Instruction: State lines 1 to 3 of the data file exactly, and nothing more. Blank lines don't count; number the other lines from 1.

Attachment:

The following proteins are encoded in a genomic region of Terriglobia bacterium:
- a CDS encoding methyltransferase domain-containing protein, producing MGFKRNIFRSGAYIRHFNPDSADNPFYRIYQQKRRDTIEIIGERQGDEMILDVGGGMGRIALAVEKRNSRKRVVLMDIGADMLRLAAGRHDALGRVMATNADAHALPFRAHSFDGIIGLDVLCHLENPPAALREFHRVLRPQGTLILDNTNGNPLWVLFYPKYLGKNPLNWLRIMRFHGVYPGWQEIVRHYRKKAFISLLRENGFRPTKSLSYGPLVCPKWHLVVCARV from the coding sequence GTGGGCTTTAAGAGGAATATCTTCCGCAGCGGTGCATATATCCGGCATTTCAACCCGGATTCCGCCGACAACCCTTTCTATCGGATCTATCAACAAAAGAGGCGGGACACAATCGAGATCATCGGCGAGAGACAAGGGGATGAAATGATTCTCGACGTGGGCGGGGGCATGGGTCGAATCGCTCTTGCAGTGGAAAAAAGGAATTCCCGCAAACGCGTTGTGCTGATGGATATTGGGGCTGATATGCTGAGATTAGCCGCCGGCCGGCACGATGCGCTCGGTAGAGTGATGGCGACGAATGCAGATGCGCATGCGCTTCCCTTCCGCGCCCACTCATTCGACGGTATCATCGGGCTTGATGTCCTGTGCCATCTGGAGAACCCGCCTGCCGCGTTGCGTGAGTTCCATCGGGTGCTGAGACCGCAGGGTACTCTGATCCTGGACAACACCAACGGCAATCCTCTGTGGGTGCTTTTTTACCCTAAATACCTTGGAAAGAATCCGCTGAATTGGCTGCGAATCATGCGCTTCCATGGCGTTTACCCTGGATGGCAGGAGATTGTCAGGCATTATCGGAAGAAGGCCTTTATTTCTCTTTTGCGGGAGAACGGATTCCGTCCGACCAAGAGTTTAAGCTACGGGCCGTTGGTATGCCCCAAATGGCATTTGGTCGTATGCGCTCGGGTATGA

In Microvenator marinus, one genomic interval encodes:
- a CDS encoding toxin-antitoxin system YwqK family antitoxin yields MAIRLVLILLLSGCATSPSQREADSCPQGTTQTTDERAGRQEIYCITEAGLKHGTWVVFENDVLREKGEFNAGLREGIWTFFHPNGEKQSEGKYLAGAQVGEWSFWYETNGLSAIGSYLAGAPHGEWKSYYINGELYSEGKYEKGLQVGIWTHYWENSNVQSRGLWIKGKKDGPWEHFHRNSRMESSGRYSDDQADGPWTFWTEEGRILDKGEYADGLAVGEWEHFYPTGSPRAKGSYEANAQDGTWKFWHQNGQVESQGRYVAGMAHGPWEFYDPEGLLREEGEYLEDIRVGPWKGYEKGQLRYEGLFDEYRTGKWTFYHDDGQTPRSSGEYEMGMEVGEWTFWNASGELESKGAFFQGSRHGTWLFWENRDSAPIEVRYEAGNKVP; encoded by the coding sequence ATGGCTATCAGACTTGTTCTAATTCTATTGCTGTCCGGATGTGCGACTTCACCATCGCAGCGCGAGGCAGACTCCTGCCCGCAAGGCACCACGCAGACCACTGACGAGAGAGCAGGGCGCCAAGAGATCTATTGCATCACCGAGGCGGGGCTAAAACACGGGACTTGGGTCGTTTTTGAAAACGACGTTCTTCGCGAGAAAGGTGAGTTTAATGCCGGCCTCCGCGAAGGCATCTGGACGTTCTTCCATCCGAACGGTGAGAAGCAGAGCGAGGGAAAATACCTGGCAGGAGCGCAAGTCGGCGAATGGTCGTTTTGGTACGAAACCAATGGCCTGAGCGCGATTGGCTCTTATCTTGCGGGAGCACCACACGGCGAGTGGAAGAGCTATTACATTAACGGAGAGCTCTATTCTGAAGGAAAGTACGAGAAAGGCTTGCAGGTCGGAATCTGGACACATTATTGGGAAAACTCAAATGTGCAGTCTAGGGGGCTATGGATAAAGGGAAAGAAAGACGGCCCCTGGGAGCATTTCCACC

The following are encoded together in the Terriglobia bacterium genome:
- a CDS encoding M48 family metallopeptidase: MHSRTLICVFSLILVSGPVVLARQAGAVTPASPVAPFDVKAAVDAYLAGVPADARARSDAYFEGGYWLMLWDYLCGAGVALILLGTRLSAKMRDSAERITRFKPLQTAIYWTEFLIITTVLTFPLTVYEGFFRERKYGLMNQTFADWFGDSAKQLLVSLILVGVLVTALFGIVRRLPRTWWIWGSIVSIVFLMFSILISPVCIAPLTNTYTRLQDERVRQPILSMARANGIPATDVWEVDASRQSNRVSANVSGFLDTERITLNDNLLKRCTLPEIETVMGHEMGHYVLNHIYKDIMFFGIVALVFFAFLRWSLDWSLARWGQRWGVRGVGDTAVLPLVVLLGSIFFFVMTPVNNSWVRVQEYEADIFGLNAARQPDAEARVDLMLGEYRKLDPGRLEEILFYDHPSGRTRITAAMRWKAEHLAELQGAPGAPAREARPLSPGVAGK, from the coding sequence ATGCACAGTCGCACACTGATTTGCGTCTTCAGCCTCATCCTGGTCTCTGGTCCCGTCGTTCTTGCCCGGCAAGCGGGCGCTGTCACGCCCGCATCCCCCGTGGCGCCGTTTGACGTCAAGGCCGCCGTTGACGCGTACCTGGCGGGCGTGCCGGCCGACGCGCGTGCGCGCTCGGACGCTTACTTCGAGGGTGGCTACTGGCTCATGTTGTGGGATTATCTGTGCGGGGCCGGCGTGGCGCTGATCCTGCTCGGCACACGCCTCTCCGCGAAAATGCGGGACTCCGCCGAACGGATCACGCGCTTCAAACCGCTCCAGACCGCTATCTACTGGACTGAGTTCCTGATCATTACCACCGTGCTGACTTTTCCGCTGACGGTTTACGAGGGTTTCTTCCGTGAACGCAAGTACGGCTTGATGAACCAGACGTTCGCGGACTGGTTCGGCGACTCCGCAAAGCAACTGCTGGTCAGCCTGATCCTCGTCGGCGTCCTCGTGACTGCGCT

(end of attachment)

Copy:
The following proteins are encoded in a genomic region of Terriglobia bacterium:
- a CDS encoding methyltransferase domain-containing protein, producing MGFKRNIFRSGAYIRHFNPDSADNPFYRIYQQKRRDTIEIIGERQGDEMILDVGGGMGRIALAVEKRNSRKRVVLMDIGADMLRLAAGRHDALGRVMATNADAHALPFRAHSFDGIIGLDVLCHLENPPAALREFHRVLRPQGTLILDNTNGNPLWVLFYPKYLGKNPLNWLRIMRFHGVYPGWQEIVRHYRKKAFISLLRENGFRPTKSLSYGPLVCPKWHLVVCARV from the coding sequence GTGGGCTTTAAGAGGAATATCTTCCGCAGCGGTGCATATATCCGGCATTTCAACCCGGATTCCGCCGACAACCCTTTCTATCGGATCTATCAACAAAAGAGGCGGGACACAATCGAGATCATCGGCGAGAGACAAGGGGATGAAATGATTCTCGACGTGGGCGGGGGCATGGGTCGAATCGCTCTTGCAGTGGAAAAAAGGAATTCCCGCAAACGCGTTGTGCTGATGGATATTGGGGCTGATATGCTGAGATTAGCCGCCGGCCGGCACGATGCGCTCGGTAGAGTGATGGCGACGAATGCAGATGCGCATGCGCTTCCCTTCCGCGCCCACTCATTCGACGGTATCATCGGGCTTGATGTCCTGTGCCATCTGGAGAACCCGCCTGCCGCGTTGCGTGAGTTCCATCGGGTGCTGAGACCGCAGGGTACTCTGATCCTGGACAACACCAACGGCAATCCTCTGTGGGTGCTTTTTTACCCTAAATACCTTGGAAAGAATCCGCTGAATTGGCTGCGAATCATGCGCTTCCATGGCGTTTACCCTGGATGGCAGGAGATTGTCAGGCATTATCGGAAGAAGGCCTTTATTTCTCTTTTGCGGGAGAACGGATTCCGTCCGACCAAGAGTTTAAGCTACGGGCCGTTGGTATGCCCCAAATGGCATTTGGTCGTATGCGCTCGGGTATGA

In Microvenator marinus, one genomic interval encodes: